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I have Microsoft Expression Web 4 and use it extensively for writing/editing 'hand' code. I am learning from an older circa 2006 Step by Step HTML and XHTML book, and I find EW4 helps me more than anything, because it alerts me when I've made an error (or the author has given bad instructions, which is often).I open EW4, set it for split view (shows both code view [top half of page] and design view [bottom half of page]). While I'm 'hand coding' EW4 grinches when I do something that's not standard. Best of all worlds for me, since I 'earned' the boxed retail version by completing a miles long survey.

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hello, people!I'm new here and it's my first post. I would like to share with you my favourite editor: Aptana. For me it's wonderful, the best of the best.I was surprised to don't see Aptana in this list.obs: sorry about my "alienglish".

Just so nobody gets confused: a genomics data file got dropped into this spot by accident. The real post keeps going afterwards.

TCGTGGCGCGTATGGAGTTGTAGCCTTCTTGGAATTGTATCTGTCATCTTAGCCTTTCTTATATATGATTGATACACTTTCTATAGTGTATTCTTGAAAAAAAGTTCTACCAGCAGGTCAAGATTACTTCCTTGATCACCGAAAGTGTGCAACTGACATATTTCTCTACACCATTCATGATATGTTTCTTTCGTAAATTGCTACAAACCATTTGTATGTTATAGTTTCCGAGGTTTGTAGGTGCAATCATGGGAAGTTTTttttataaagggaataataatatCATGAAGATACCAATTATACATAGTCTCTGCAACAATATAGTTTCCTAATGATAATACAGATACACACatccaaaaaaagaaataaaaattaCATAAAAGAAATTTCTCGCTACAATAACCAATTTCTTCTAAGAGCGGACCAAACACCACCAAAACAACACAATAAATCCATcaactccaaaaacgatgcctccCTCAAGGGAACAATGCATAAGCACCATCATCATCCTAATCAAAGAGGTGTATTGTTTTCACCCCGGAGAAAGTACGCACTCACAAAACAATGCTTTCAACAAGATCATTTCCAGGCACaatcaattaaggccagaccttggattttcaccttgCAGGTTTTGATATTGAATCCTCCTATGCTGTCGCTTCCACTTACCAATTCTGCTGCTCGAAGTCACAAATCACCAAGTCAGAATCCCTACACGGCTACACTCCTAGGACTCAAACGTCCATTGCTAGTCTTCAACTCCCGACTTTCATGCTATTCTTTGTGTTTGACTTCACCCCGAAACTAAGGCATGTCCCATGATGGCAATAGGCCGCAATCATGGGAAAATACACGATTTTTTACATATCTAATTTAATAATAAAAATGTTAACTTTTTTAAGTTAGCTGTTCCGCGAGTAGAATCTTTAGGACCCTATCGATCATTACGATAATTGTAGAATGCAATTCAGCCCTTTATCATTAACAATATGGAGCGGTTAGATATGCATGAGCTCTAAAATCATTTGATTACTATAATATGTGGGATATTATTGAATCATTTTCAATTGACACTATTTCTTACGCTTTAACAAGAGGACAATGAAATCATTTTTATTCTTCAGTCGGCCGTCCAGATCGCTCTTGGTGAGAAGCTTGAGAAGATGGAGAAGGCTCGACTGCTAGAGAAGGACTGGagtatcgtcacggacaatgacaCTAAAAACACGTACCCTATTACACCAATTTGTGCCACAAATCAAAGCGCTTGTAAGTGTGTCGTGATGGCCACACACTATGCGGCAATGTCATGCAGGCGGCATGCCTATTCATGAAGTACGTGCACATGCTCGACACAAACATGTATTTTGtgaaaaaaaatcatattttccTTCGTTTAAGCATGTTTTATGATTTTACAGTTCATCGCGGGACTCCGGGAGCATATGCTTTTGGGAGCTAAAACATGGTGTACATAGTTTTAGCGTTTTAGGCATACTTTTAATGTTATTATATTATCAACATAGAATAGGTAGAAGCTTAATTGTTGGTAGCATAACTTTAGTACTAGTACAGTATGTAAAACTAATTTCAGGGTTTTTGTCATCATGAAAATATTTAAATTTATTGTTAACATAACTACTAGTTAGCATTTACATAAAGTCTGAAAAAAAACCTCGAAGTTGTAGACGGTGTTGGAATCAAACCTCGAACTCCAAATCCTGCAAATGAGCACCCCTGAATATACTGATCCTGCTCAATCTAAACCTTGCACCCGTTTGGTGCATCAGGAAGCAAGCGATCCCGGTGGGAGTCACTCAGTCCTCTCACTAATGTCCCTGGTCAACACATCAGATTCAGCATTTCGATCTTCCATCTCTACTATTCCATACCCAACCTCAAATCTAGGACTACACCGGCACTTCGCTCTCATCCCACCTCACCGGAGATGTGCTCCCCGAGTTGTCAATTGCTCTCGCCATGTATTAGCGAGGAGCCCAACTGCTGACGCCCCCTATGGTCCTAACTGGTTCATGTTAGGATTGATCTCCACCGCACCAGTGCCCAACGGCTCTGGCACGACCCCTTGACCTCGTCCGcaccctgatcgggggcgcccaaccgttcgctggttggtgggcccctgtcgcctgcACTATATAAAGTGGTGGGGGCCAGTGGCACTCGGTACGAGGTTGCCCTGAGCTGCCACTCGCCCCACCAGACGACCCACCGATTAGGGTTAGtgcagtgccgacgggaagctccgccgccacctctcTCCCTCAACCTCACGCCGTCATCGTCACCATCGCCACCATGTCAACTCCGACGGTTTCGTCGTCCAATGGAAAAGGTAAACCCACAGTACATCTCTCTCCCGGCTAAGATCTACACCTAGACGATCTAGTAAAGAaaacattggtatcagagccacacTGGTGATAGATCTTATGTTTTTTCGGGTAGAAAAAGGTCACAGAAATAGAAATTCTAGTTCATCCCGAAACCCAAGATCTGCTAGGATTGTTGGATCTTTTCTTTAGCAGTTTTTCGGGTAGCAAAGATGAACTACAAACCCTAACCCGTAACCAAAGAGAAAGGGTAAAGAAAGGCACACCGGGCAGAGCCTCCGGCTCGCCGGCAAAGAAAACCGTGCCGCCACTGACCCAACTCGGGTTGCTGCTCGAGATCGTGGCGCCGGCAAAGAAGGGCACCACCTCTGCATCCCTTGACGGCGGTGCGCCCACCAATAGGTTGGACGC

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I prefer Notepad++. I worry the day I start using an editor is the day I start getting lazy with my code.

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I prefer Notepad++. I worry the day I start using an editor is the day I start getting lazy with my code.
You realize that Notepad++ is an editor, right? .... :)In fact it's quite powerful. Certainly not the most powerful, but it holds its own. Especially once you add plugins like the FTP client.

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I use Microsoft Expression Web. It's really nice.

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Dreamweaver. I use barely any of the features aside from it's text editor, FTP and file browsing but I'm used to the interface. It makes it easy to work with my localhost server.

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^^ Yeah. The code editors on the expensive guys have nice code completion, highlighting, and built-in FTP, as you said.